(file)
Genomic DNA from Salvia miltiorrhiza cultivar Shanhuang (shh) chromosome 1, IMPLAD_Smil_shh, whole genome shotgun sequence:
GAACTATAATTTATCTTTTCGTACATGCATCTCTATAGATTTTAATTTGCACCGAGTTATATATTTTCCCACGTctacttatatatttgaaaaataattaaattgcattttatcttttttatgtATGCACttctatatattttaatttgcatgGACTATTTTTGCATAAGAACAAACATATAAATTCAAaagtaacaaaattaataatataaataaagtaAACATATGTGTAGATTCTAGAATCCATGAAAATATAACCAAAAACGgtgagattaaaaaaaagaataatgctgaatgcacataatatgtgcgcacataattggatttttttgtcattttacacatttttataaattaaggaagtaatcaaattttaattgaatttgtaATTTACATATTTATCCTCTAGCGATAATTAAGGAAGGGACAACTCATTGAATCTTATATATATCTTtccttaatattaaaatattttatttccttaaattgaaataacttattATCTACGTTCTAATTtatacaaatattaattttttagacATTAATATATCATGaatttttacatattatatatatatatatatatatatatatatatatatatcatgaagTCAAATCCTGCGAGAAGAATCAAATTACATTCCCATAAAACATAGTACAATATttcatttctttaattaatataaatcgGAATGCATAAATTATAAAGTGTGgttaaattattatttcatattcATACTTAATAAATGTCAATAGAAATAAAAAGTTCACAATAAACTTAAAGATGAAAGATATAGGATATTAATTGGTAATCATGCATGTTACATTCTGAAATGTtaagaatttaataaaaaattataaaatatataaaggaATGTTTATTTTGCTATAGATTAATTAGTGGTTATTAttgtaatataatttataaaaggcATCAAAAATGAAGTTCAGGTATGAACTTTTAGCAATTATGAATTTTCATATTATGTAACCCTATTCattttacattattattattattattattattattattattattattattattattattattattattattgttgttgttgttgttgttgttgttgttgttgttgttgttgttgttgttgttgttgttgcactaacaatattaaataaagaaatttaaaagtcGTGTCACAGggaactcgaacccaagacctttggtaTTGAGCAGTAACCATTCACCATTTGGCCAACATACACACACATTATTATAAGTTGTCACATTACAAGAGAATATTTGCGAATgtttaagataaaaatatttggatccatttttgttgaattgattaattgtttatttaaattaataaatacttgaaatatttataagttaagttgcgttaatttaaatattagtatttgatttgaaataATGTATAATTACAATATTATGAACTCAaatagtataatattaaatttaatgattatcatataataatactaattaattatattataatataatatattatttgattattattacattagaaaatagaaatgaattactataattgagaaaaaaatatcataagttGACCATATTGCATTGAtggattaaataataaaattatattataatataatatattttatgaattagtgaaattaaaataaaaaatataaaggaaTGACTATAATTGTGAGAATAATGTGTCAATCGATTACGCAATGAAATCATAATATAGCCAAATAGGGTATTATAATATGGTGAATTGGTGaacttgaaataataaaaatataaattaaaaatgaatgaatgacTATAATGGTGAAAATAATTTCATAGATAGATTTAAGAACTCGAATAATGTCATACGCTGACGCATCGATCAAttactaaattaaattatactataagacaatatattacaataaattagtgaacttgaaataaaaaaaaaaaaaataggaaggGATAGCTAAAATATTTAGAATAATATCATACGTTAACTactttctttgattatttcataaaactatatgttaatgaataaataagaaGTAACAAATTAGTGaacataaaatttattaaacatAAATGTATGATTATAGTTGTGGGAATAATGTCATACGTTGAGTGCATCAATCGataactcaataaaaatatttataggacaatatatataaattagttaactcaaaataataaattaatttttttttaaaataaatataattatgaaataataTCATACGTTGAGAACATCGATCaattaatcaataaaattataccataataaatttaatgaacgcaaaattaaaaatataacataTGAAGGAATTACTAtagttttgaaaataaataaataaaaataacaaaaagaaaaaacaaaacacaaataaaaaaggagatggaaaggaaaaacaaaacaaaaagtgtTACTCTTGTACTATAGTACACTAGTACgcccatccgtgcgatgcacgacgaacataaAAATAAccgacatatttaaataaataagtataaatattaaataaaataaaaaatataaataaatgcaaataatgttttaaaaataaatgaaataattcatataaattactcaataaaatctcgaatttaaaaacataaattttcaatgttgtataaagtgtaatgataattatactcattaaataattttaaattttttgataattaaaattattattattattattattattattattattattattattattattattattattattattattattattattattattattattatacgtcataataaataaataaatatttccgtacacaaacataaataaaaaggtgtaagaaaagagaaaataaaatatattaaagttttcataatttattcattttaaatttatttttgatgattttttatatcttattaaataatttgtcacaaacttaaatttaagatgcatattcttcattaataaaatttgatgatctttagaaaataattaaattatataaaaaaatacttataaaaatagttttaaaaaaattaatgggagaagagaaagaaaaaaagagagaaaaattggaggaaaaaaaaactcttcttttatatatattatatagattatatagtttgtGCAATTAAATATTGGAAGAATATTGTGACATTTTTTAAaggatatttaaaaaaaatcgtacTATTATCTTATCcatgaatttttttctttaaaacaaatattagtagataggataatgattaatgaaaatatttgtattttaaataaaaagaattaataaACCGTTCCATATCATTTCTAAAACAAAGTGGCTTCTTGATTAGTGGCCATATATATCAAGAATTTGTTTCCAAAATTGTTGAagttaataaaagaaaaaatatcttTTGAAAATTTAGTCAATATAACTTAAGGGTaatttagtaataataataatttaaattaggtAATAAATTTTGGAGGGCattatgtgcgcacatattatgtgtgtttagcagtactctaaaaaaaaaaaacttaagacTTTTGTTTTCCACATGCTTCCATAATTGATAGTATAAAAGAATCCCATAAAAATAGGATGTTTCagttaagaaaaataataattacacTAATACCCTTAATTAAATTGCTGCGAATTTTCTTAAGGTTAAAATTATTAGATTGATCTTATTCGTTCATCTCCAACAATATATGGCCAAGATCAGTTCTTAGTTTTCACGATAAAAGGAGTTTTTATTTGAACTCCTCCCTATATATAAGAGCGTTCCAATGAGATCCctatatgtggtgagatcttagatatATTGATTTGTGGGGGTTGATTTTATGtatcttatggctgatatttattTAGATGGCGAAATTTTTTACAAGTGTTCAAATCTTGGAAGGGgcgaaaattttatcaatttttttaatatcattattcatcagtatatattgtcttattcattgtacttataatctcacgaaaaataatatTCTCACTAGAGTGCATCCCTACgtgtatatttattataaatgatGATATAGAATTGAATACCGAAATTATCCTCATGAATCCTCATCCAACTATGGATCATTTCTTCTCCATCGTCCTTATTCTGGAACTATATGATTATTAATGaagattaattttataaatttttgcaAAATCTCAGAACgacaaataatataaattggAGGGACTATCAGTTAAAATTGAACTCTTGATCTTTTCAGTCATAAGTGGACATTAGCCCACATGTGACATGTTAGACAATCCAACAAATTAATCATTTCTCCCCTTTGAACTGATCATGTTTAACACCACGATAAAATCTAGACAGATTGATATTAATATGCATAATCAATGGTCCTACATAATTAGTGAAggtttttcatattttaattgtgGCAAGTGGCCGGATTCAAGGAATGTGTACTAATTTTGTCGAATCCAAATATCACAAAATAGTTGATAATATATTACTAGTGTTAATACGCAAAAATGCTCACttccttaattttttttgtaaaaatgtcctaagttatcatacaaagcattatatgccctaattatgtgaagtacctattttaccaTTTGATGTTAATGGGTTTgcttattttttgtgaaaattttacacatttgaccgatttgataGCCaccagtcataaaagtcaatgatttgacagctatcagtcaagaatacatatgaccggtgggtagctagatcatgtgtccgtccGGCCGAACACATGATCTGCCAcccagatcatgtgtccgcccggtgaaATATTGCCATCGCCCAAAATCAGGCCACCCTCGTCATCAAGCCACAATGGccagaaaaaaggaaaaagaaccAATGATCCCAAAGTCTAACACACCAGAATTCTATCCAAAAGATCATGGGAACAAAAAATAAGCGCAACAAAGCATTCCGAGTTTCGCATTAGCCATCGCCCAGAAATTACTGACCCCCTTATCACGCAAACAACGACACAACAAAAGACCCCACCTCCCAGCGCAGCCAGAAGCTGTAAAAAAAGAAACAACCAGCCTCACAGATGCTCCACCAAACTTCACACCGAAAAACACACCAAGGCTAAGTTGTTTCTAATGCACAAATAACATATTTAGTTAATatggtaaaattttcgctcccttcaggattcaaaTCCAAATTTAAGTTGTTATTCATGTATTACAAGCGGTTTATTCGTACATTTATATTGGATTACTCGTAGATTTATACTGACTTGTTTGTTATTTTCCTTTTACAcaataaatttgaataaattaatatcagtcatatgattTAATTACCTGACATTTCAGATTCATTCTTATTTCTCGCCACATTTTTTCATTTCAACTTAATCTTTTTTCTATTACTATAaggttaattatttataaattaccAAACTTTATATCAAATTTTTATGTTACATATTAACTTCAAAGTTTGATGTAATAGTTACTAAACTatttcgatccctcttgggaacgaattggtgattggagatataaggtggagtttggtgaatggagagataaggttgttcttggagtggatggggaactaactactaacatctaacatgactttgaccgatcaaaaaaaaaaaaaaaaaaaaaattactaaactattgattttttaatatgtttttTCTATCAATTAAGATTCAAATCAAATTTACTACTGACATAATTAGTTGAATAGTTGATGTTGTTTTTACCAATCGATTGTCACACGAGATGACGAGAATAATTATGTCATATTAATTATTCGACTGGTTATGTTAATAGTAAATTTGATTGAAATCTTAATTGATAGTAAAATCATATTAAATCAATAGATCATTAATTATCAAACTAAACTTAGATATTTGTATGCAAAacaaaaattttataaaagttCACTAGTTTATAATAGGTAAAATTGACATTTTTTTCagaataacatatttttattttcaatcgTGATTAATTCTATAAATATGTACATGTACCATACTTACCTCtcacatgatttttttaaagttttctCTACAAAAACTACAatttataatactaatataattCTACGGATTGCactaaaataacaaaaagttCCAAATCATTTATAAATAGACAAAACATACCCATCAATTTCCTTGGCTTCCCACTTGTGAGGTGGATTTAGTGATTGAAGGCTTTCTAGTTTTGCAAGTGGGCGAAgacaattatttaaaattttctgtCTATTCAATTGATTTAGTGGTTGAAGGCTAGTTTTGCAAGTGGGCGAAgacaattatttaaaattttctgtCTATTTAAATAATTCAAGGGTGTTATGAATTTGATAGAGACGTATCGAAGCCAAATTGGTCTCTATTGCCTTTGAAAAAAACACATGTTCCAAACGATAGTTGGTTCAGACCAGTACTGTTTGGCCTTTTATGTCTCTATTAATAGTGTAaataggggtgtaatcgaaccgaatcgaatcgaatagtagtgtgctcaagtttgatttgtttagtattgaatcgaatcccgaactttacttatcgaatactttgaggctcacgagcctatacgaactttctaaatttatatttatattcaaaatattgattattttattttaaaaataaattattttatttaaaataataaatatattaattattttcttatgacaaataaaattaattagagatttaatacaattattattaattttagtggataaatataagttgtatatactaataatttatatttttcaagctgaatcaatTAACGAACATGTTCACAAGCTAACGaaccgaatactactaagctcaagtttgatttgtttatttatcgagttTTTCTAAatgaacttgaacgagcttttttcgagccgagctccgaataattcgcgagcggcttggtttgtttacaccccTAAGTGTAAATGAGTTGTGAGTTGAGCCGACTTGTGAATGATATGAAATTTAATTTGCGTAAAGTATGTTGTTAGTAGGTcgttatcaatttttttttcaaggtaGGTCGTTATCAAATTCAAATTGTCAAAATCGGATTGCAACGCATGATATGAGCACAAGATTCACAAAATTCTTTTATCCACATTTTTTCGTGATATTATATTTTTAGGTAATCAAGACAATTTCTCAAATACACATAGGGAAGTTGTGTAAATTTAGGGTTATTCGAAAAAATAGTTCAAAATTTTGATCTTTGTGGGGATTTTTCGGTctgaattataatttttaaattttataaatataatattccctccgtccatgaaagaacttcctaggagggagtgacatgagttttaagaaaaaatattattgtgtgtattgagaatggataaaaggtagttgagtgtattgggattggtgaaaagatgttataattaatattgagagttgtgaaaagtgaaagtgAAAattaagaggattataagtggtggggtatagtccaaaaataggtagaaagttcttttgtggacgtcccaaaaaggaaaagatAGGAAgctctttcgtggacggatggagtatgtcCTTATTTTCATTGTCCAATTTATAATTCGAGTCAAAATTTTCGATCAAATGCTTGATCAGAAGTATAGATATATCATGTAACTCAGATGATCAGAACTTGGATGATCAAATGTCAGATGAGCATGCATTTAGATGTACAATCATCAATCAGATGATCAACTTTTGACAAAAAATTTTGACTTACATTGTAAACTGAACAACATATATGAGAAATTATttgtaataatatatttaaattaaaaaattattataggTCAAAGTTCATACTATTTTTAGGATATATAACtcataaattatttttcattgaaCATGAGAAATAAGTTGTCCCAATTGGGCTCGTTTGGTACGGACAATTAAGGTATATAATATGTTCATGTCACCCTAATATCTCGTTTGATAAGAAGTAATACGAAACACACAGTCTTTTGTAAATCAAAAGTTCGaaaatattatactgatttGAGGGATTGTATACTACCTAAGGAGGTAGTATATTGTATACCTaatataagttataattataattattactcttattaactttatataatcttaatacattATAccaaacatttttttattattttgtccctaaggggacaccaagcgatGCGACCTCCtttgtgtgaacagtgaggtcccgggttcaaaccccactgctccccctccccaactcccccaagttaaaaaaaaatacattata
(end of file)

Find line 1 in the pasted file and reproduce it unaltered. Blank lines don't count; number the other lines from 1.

Genomic DNA from Salvia miltiorrhiza cultivar Shanhuang (shh) chromosome 1, IMPLAD_Smil_shh, whole genome shotgun sequence: